Almost all of this is about biochemistry where the molecules are large, complex and of overriding importance and interest to human beings. In particular Philip Ball, who is a science journalist and formerly an editor of Nature, one of the most prestigious science journals in the world, wants to show "the molecular processes that govern our own bodies are not so different from those that chemists--I would prefer to say molecular scientists--are seeking to create." His further intent in this modest little book is to counter the "negative connotations of <chemical> and <synthetic>" in the public mind and to help us "appreciate what chemistry has to offer." Ball observes that "molecules" do not yet have negative connotations, and he wants to keep it that way. (pp. vi-vii)
Ball demonstrates just how really complex the molecular world is, and how the technology is becoming further removed from our everyday world, while the effect on our world grows enormously. The text does not consist of "stories" as such, but rather a broad survey of molecular science, including what's happening in exciting new fields such as molecular electronics, and how new uses for molecular knowledge is transforming older fields such as paleontology, computer science, information theory, forensics, etc. Ball provides some material on cellular construction and metabolism, augmented with drawings from his own hand. He gives us a feel for the invisible, tactile reality of molecular interactions, in which surface structure is paramount. He ends the book with a brief look at the prospects for molecular and DNA computers.
There is unfortunately a kind of veil-like quality thrown between the molecular world and the reader's perception of that world by the very fact of its invisibility that I don't think Ball's text overcomes. It is curious, but it is not a question of readability so much as a question of how to present these very complex structures and ideas in a way that the reader can absorb in some concrete fashion. Ball begins with some dialogue from a fiction set in a Dublin pub about "mollycules"; however this does not help. Indeed I could not see the point of the exchange. At any rate Ball abandons it after the first few pages.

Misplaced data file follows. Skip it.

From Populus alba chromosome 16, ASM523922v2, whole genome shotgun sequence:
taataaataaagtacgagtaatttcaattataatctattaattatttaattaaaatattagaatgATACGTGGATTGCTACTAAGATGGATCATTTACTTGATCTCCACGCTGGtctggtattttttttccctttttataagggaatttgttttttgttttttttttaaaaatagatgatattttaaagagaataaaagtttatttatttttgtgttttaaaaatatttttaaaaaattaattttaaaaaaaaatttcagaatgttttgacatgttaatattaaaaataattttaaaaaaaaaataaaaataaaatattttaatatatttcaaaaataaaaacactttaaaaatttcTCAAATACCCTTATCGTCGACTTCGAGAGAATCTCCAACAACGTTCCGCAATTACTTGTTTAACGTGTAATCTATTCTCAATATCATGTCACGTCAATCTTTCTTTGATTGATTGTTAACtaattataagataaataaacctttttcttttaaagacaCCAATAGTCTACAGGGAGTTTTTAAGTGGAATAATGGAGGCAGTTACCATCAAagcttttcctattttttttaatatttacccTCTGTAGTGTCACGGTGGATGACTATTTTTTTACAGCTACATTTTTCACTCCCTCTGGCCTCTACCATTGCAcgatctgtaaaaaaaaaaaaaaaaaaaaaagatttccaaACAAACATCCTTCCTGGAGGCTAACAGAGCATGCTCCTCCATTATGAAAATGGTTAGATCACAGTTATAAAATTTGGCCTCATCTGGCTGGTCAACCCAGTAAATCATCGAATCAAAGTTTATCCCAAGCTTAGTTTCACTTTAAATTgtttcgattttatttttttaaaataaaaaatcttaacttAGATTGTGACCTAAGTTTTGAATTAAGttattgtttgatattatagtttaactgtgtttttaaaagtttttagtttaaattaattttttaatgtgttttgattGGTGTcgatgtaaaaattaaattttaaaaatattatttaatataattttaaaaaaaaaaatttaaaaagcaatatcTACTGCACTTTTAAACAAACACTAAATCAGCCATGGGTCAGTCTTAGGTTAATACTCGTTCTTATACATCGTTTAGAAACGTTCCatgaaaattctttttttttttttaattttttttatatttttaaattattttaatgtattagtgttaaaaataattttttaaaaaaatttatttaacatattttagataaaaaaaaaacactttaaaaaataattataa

The exposition following that, about what molecules are and how they differ technically from atoms, was one of the strengths of the book. However much of the rest of the book is like a first year survey course of various topics in molecular science, a very diverse subject, but without any insistence on the mastery of fundamentals. This is good, I suppose, and Ball's intent, but since I know little about chemistry, I was left not really appreciating a lot of the text. I express this as more a failing on my part than a criticism of Ball's efforts, and to warn the reader that some serious interactive and imaginative work will be required! Ball does indeed go to great lengths to make the visible real, not only with his drawings, but with "photos" from the "scanning tunnelling microscope" while using other "representations" to make the technically invisible, "visible."
One thing that I felt very strongly in reading this book was the sense of frustration that molecular engineers and others in the world of nano technology must feel when dealing with objects so very, very small. I had the sense that somebody was crying out, "My world for a pair of molecular tweezers!" I suspect when they get those tweezers, our world is going to change enormously.